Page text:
The House Commerce and Human Resources Committee Tuesday approved a retirement pension contribution increase for members of the Public Employee Retirement System of Idaho (PERSI) even though an outside analyst’s projection says that the agency carries an approximately $10 billion unfunded liability.
“I have never heard anything about a $10 billion unfunded liability,” Rep. Douglas Hancey, R-Rexburg, told IdahoReporter.com after the committee hearing. “Where did that figure come from?”
The figure comes from Bob Williams, a researcher with the private, nonpartisan State Budget Solutions organization. Not only does he have concerns about an unfunded liability, Williams also worries that PERSI is mistakenly assuming that its funds’ investments will produce a return of 7-8 percent annually.
“The state is using budgeting gimmicks—unreasonable expectations on the rate of return in their investments, writing off financial losses over several years and so forth—in estimating that they have only $1.2 billion in unfunded liabilities,” Williams has told IdahoReporter.com. “They aren’t being realistic.”
At its December meeting, the PERSI board of directors granted a 1 percent cost-of-living adjustment (COLA) to its 37,150 retirees. The action will cost the fund an estimated $50 million annually, according to Patrice Perow, PERSI spokesperson. Perow told IdahoReporter.com that the economic markers PERSI uses for determining an increase actually justified a 1.69 percent increase.
PERSI provides retirement benefits and services to a majority of state and local government employees throughout Idaho. PERSI membership includes full-time state employees and local school district employees, as well as for employees of most other city and county government agencies.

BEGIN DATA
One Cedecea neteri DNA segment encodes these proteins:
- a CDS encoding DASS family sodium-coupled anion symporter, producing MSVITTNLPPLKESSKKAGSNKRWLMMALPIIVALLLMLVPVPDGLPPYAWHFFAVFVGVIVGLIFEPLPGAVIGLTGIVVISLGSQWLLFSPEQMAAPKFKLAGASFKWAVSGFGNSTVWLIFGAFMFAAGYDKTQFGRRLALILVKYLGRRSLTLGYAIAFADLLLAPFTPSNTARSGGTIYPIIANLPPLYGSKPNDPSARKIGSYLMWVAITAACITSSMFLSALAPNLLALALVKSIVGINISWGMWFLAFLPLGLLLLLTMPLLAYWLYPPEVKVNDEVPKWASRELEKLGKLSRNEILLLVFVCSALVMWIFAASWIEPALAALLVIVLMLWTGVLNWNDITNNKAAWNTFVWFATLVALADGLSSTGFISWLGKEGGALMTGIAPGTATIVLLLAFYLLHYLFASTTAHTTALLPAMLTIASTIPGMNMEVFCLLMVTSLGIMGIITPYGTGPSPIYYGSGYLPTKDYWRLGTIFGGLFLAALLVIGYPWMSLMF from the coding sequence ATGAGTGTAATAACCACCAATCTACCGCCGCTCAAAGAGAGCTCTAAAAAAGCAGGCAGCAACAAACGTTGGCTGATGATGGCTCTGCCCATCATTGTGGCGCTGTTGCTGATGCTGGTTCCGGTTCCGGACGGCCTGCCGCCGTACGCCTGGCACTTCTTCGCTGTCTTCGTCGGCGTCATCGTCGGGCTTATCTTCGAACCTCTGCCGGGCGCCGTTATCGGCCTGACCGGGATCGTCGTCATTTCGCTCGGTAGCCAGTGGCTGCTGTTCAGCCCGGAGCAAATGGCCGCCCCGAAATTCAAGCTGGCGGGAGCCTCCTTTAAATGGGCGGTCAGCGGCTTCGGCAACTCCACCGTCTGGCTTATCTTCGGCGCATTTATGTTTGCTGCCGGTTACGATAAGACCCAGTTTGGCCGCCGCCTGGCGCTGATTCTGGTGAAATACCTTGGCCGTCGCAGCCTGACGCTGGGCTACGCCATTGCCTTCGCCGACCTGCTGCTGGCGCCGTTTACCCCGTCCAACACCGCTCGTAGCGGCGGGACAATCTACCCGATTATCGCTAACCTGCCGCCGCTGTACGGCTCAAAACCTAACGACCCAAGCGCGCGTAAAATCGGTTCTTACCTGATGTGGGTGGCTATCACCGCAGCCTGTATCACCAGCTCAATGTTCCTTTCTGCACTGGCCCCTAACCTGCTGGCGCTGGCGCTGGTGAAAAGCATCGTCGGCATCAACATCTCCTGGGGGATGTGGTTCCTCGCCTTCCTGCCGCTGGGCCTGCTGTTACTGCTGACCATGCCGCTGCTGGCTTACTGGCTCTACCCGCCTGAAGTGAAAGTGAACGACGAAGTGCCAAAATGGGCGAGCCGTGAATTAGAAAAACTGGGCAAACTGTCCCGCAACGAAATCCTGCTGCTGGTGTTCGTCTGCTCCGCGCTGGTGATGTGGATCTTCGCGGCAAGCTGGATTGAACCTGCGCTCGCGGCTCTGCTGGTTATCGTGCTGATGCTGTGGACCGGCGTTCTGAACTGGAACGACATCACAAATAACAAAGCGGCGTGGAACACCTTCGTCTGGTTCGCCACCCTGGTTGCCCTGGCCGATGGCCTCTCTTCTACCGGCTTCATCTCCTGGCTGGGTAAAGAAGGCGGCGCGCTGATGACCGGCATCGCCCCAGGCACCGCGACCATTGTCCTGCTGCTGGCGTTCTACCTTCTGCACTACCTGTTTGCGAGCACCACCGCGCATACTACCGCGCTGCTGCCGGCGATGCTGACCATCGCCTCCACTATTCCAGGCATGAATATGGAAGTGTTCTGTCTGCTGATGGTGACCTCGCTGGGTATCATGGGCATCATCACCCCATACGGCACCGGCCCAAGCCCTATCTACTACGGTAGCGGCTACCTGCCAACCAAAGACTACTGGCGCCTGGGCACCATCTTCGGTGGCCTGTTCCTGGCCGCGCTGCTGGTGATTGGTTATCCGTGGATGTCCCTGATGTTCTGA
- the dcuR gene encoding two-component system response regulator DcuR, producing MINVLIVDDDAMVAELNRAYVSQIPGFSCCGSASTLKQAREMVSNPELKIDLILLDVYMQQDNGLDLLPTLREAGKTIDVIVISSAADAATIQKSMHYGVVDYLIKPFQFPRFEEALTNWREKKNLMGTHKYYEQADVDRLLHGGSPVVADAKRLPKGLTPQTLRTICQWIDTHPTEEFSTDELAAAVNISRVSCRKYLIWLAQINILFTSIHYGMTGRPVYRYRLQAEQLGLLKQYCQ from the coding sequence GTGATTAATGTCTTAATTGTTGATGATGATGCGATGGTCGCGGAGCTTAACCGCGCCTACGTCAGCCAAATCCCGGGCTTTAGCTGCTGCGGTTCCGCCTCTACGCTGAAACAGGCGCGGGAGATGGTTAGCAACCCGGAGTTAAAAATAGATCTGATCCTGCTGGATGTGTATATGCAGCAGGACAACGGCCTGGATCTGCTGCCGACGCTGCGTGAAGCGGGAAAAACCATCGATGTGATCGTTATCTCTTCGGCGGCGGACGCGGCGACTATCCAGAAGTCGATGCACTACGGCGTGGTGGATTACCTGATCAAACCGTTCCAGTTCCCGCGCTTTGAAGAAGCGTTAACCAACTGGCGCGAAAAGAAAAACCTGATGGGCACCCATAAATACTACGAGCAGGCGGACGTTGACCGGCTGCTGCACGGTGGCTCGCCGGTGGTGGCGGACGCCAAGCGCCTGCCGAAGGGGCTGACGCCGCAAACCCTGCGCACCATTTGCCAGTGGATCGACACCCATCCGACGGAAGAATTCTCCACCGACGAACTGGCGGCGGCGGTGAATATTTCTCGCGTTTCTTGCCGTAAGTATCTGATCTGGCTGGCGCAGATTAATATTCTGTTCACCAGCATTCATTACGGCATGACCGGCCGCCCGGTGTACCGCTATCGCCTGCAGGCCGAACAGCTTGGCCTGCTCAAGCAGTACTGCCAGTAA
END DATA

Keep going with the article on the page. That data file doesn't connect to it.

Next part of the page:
The PERSI board also took action at its December meeting on a revenue measure that is expected to generate approximately $40 million from its 65,270 active members, including contributions from the employees amounting to approximately $25 million annually, but also costing the governmental agencies that employ PERSI members an extra $15 million annually. Perow notes that “the rate increase was first proposed in 2009,” but had been postponed.
In recent years, questions have emerged about retirement funds’ financial sustainability amid state and local government budget reductions and profiles of state liabilities that generally show pension plans to be funded at less than 100 percent.
In Idaho, for example, Perow says PERSI is currently funded to cover 86.6 percent of its current obligations. According to records obtained by IdahoReporter.com, figures now show that Idaho taxpayers are contributing $2 for every $1 that PERSI members contribute to their own retirement accounts.
When asked about the additional $15 million cost to government agencies that the contribution increase will entail, Rep. Ron Mendive, R-Coeur d’Alene, told IdahoReporter.com “That’s more than I expected. I didn’t realize it would be that high. I guess we should have asked about this.” Mendive also expressed surprise at the unfunded liability figure, and noted that information he has received from PERSI portrayed the agency as “quite solvent.”